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Readmission and emergency department visits after minimally invasive sacrocolpopexy and vaginal apical pelvic organ prolapse surgery

  • Alexander A. Berger
    Correspondence
    Corresponding author: Alexander A. Berger, MD, MPH.
    Affiliations
    Division of Female Pelvic Medicine and Reconstructive Surgery, Department of Obstetrics, Gynecology and Reproductive Sciences, University of California, San Francisco, San Francisco, CA

    Division of Female Pelvic Medicine and Reconstructive Surgery, Department of Obstetrics and Gynecology, Kaiser Permanente, San Diego, CA
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  • Jasmine Tan-Kim
    Affiliations
    Division of Female Pelvic Medicine and Reconstructive Surgery, Department of Obstetrics and Gynecology, Kaiser Permanente, San Diego, CA
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  • Shawn A. Menefee
    Affiliations
    Division of Female Pelvic Medicine and Reconstructive Surgery, Department of Obstetrics and Gynecology, Kaiser Permanente, San Diego, CA
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Published:August 23, 2021DOI:https://doi.org/10.1016/j.ajog.2021.08.017

      Background

      Minimally invasive pelvic reconstructive surgery is becoming increasingly common; however, data on readmission and emergency department visits within 30 days of surgery are limited.

      Objective

      Our objective was to report the risk factors for 30-day readmission and emergency department visits after minimally invasive pelvic organ prolapse surgery.

      Study Design

      This retrospective cohort study included all minimally invasive urogynecologic prolapse procedures with and without concomitant hysterectomy performed within a large managed healthcare organization of 4.5 million members from 2008 to 2018. We queried the system-wide medical record for current procedural terminology and International Classification of Diseases, Ninth or Tenth Revision codes for all included procedures and patient demographic and perioperative data. Our primary outcome was 30-day hospital readmission, and our secondary outcome was 30-day emergency department visits. Risk factors including demographics, surgical approach, and characteristics for 30-day outcomes were examined using odds ratios and chi-square tests for categorical variables and Wilcoxon rank sum tests for continuous variables.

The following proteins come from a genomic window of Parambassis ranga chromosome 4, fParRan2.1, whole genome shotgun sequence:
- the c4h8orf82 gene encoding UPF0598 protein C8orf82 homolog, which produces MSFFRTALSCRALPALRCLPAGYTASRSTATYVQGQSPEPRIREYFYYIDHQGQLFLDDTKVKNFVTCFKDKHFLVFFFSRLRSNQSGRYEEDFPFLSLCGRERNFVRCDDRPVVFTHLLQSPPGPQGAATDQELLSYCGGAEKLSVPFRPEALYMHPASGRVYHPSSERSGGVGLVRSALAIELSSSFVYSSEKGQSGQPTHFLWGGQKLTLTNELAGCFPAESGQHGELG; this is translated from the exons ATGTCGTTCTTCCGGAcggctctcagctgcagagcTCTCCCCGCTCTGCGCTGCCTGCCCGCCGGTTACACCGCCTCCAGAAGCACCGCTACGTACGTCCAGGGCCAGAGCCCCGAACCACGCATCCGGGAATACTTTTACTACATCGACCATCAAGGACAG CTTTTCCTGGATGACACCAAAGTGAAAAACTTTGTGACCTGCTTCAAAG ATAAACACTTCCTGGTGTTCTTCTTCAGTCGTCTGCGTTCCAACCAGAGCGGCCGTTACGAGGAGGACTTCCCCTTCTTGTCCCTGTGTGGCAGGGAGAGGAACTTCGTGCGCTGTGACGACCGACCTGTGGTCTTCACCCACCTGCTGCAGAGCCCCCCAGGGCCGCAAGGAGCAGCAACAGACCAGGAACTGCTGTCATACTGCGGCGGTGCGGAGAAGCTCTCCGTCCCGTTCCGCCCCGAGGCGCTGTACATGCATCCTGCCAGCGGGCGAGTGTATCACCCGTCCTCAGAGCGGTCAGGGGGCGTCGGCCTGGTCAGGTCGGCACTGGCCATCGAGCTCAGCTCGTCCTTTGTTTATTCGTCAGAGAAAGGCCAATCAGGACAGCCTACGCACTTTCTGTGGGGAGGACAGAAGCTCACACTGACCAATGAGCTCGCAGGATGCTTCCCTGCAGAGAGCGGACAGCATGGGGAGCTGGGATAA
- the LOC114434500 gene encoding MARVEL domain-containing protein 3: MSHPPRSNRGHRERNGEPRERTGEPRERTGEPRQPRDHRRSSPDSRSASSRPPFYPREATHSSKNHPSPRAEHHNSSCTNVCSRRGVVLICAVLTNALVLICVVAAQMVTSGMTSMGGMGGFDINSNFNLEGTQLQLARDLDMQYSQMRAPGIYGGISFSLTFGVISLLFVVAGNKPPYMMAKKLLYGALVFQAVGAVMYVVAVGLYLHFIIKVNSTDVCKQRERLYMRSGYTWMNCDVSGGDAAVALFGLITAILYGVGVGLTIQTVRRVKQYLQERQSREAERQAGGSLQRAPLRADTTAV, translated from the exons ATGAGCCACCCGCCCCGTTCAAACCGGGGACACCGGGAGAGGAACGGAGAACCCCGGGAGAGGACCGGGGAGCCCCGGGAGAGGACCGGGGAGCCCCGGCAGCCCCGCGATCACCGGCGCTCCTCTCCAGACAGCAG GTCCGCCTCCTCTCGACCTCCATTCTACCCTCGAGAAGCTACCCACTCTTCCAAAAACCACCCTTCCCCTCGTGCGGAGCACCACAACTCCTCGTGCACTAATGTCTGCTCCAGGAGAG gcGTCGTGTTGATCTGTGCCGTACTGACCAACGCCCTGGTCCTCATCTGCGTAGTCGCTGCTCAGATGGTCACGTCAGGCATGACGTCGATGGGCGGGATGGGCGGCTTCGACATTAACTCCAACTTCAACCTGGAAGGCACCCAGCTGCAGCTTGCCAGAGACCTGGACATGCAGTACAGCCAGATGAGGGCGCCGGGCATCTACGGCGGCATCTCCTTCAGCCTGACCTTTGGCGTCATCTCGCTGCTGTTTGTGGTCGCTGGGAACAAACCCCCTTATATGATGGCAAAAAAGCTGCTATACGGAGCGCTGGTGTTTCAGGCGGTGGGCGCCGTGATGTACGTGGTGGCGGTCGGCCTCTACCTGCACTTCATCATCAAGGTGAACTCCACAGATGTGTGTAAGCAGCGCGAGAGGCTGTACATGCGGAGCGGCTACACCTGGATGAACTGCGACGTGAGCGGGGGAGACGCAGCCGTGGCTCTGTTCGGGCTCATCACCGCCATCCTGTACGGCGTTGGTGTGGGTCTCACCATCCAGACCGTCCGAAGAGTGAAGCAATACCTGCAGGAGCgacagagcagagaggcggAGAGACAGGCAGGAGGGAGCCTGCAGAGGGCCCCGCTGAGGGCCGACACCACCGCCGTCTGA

Results

      Of the 13,445 patients undergoing prolapse surgery, 6171 patients underwent concomitant hysterectomy whereas 7274 did not. Readmission within 30 days was 2.1% for those with and 1.5% for those without a concomitant hysterectomy. Emergency department visit within 30 days was 9.5% in those with and 9.2% in those without a concomitant hysterectomy. Concomitant hysterectomy (adjusted odds ratio, 1.41; 95% confidence interval, 1.07–1.81) was associated with an increased risk of 30-day readmission. There was no difference in risk of 30-day readmission when comparing the various approaches to hysterectomy. When compared with patients who underwent sacrocolpopexy, undergoing a sacrospinous ligament suspension increased the risk (adjusted odds ratio, 2.43; 95% confidence interval, 1.22–4.70) of 30-day readmission, while undergoing uterosacral ligament suspension (adjusted odds ratio, 0.99; 95% confidence interval, 0.57–1.63) or colpocleisis (adjusted odds ratio, 1.79; 95% confidence interval, 0.50–5.24) did not in the concomitant hysterectomy subgroup, when compared with patients who underwent sacrocolpopexy, there was no difference in the risk of 30-day readmission for sacrospinous ligament suspension (adjusted odds ratio, 1.09; 95% confidence interval, 0.61–3.34), uterosacral ligament suspension (adjusted odds ratio, 1.39; 95% confidence interval, 0.61–3.34) or colpocleisis (adjusted odds ratio, 1.88; 95% confidence interval, 0.71–4.02). Similarly, sacrocolpopexy was not associated with an increased risk of emergency department visits in either subgroup. For those who had a concomitant hysterectomy, the patient factors that were associated with an increased 30-day readmission risk were hypertension (odds ratio, 1.54; 95% confidence interval, 1.03–2.31; P=.03) and chronic obstructive pulmonary disease (odds ratio, 2.52; 95% confidence interval, 1.32–4.81; P<.01). For those whose prolapse procedure did not include concomitant hysterectomy, the patient factors that were associated with an increased 30-day readmission risk were age (odds ratio, 1.05; 95% confidence interval, 1.02–1.07; P<.01) and heart failure (odds ratio, 3.26; 95% confidence interval, 1.68–6.33; P<.01).

      Conclusion

      In women undergoing minimally invasive pelvic organ prolapse surgery, sacrocolpopexy was not associated with an increased risk of 30-day readmission and emergency department visits. Clinicians may consider surgical approach and other factors when counseling patients about their risks after minimally invasive pelvic organ prolapse surgery.

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